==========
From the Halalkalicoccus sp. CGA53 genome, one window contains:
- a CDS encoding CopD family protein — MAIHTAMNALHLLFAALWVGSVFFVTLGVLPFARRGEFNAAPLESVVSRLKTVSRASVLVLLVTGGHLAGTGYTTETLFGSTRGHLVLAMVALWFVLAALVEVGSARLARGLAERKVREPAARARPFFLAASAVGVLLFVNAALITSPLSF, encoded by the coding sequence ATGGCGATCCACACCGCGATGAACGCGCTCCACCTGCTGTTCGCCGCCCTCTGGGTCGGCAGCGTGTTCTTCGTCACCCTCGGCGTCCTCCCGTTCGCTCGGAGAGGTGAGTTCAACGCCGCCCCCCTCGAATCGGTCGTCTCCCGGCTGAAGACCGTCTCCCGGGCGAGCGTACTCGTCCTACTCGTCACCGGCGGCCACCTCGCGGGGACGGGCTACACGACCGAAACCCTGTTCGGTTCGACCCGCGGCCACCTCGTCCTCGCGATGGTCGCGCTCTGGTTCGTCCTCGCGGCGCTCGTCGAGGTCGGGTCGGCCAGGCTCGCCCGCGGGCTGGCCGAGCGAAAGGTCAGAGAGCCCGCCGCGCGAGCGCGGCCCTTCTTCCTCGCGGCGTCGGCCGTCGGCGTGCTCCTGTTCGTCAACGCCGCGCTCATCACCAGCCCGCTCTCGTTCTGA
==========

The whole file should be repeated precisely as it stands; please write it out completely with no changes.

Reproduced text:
From the Halalkalicoccus sp. CGA53 genome, one window contains:
- a CDS encoding CopD family protein — MAIHTAMNALHLLFAALWVGSVFFVTLGVLPFARRGEFNAAPLESVVSRLKTVSRASVLVLLVTGGHLAGTGYTTETLFGSTRGHLVLAMVALWFVLAALVEVGSARLARGLAERKVREPAARARPFFLAASAVGVLLFVNAALITSPLSF, encoded by the coding sequence ATGGCGATCCACACCGCGATGAACGCGCTCCACCTGCTGTTCGCCGCCCTCTGGGTCGGCAGCGTGTTCTTCGTCACCCTCGGCGTCCTCCCGTTCGCTCGGAGAGGTGAGTTCAACGCCGCCCCCCTCGAATCGGTCGTCTCCCGGCTGAAGACCGTCTCCCGGGCGAGCGTACTCGTCCTACTCGTCACCGGCGGCCACCTCGCGGGGACGGGCTACACGACCGAAACCCTGTTCGGTTCGACCCGCGGCCACCTCGTCCTCGCGATGGTCGCGCTCTGGTTCGTCCTCGCGGCGCTCGTCGAGGTCGGGTCGGCCAGGCTCGCCCGCGGGCTGGCCGAGCGAAAGGTCAGAGAGCCCGCCGCGCGAGCGCGGCCCTTCTTCCTCGCGGCGTCGGCCGTCGGCGTGCTCCTGTTCGTCAACGCCGCGCTCATCACCAGCCCGCTCTCGTTCTGA